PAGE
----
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GRATTAN INSTITUTE WRONG ON DEVICES

The Grattan Institute’s attempt to paint the medical devices industry as the solution to the woes confronting private health insurance fails to take into account the ongoing reform process started in 2017.

The medical devices industry has been the sole contributor to reducing the pressure on private health insurance premiums, through the Agreement signed with the Commonwealth in 2017.

This means that, for example, in February 2020, hip replacements will have their 3rd price cut in 4 years.

“Costs for medical devices have fallen in every quarter since the Agreement with the Federal Government signed in 2017,” said Ian Burgess, CEO of the Medical Technology Association of Australia.

“The medical devices industry has been the sole contributor to reducing the pressure on premiums, with another round of price reductions to come in January 2020,” Mr Burgess said.

The Agreement will save private health insurers $1.1 billion in payments for medical devices over the next four years and helped deliver the lowest private health premium increase in 18 years in December 2018.

The benefit paid per device has declined by 1% per annum since 2013, with any increase in expenditure on devices due entirely to an increase in demand.

According to recent APRA data, compared with the March 2018 quarter, March 2019 quarter statistics show that the average benefit paid for all prostheses has gone down 9%.

The Prostheses List is a key part of the value proposition of private health insurance and ensures that surgeons can choose the best available device for privately insured patients without the option being restricted by health funds.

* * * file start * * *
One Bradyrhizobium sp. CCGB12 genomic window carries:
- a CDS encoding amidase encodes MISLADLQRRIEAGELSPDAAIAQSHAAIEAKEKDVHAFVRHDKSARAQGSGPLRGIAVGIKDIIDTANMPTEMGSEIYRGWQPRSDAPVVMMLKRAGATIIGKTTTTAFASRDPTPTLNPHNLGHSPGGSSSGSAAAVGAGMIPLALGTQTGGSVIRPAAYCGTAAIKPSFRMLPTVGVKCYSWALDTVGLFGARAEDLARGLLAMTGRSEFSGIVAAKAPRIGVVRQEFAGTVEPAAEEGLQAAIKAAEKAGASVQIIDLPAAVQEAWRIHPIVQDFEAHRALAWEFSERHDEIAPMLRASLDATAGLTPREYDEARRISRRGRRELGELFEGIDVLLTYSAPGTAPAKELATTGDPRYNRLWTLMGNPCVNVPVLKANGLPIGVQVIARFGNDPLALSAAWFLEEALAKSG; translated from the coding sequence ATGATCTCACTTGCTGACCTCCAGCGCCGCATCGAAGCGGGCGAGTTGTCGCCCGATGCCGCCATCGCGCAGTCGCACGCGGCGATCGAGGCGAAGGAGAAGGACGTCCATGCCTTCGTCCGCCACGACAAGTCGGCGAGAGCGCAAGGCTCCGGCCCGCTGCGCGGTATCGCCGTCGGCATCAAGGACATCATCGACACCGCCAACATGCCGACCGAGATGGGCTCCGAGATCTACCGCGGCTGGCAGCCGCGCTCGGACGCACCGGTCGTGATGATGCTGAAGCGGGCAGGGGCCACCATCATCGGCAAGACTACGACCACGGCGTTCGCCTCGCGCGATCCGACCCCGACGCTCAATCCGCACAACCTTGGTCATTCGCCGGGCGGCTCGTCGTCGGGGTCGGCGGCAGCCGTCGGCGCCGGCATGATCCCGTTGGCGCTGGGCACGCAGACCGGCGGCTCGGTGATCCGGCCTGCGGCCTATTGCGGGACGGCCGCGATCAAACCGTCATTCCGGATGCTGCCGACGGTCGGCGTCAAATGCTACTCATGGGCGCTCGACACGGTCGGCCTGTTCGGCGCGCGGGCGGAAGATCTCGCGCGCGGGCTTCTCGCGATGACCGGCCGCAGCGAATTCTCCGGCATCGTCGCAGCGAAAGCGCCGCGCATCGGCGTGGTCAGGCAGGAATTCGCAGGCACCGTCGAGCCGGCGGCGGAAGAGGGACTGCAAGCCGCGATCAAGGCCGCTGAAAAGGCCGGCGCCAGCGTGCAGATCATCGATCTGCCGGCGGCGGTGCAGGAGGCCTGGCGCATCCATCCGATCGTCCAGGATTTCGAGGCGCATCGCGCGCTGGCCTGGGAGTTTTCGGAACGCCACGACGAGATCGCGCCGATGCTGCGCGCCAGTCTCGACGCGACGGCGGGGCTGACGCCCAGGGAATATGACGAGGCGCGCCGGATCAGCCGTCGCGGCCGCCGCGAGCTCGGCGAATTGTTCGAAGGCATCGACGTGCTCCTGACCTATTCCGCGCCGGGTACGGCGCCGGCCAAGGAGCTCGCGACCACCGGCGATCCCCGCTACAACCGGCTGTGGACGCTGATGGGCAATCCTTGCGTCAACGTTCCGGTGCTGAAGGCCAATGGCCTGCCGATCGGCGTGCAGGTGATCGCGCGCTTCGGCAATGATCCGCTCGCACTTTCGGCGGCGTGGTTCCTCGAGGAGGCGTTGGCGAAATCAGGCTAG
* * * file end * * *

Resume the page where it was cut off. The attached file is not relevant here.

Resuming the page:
The Prostheses List is a key driver of choice for privately insured patients, enabling surgeons to choose the best possible device for each individual patient.

“The Prostheses List ensures that patient outcomes, rather than insurer profits, are at the centre of patient care. Bundling payments, as proposed by the Grattan Institute, simply serves to incentivise the lowest cost option and restrict access,” said Mr Burgess.

“To make comparisons with international prices is like comparing apples with oranges, as the price of devices can vary due to range of factors, including differences in healthcare systems, purchasing arrangements, geography and other economic factors.

“The medical technology industry believes access to a full range of medical technology is the most valuable component of a private health insurance policy and we’re committed to doing what we do best – assisting patients to lead healthier and more productive lives,” Mr Burgess concluded.

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